Look out for results that are reported for a selected group of people within a study or systematic review.
Comparisons of interventions often report results for selected groups of participants, called “subgroups”. This is because people want to know whether the effect of an intervention is different for different types of people (e.g. men and women or different age groups).
But subgroup analyses are often poorly planned and reported. Most differential effects suggested by these “subgroup results” are likely to be due to the play of chance and are unlikely to reflect true differences in the effect of an intervention between different subgroups of people.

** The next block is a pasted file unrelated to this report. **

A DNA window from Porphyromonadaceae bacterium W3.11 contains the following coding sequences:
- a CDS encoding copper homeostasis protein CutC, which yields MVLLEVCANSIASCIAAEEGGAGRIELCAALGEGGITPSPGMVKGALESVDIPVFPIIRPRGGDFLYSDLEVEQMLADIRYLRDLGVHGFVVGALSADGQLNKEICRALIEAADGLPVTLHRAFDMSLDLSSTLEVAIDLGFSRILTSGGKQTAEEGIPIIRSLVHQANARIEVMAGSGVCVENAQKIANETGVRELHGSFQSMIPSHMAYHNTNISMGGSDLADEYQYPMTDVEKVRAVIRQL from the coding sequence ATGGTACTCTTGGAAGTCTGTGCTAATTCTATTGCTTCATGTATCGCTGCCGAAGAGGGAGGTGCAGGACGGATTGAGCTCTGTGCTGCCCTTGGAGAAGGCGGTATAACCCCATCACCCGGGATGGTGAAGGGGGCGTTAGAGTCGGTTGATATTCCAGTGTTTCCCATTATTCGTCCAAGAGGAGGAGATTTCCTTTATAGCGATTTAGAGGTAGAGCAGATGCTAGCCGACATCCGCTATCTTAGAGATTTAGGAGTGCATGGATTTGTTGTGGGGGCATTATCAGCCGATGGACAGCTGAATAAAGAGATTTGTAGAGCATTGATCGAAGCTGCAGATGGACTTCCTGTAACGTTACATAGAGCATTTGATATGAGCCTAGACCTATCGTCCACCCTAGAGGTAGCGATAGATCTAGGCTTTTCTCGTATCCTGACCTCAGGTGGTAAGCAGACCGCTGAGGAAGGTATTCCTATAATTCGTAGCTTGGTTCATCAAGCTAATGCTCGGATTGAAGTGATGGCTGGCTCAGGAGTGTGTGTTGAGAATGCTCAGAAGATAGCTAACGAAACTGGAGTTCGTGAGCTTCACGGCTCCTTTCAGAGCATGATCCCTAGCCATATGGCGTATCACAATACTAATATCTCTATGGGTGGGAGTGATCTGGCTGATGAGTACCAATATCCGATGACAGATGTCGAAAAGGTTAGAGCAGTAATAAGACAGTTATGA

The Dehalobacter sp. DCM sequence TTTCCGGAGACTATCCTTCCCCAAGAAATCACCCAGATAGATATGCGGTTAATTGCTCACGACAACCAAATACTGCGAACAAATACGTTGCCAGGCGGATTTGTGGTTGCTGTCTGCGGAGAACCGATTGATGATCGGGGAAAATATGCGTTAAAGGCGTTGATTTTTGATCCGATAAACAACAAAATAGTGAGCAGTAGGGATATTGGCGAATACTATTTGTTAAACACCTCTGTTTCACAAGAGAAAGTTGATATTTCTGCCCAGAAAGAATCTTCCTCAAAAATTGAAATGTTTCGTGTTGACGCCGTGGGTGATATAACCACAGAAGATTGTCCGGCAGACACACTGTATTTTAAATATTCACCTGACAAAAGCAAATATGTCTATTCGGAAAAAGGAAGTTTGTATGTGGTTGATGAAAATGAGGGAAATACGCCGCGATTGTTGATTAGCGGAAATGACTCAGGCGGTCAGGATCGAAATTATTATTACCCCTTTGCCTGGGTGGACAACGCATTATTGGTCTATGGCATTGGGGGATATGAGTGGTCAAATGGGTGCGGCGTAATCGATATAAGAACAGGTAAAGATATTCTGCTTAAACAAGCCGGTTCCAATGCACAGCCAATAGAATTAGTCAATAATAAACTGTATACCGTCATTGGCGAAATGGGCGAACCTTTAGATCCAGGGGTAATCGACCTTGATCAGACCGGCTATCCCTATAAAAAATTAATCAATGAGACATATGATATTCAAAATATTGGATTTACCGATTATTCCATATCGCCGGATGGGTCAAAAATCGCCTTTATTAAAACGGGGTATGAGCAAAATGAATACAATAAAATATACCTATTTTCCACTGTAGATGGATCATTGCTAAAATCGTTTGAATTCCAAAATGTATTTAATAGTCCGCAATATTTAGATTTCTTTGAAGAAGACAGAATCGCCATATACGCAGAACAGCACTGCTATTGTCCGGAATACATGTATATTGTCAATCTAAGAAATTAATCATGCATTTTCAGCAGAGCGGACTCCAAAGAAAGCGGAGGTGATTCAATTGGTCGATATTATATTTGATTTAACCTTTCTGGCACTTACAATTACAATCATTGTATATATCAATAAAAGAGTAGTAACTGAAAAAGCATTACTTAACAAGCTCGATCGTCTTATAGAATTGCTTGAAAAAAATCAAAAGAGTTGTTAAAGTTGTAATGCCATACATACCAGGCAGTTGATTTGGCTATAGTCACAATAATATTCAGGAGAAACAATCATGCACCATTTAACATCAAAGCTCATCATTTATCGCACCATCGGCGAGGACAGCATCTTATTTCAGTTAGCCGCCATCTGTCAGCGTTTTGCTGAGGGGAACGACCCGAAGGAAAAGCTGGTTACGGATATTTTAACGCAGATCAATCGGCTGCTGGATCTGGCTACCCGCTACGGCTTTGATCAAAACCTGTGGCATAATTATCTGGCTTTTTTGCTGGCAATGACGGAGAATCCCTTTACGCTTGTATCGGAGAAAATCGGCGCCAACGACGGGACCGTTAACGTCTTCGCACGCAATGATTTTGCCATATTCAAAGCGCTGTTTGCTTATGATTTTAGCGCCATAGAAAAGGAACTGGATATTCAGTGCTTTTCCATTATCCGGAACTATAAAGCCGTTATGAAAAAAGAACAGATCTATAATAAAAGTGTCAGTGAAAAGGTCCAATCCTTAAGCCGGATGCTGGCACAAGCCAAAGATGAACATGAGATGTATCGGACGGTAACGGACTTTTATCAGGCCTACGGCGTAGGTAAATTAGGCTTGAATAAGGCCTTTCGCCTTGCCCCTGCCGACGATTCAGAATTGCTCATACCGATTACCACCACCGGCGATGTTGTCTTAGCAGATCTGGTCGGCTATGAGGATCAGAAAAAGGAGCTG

REMEMBER: Treatment effects that are based on the results for subgroups of people may be misleading.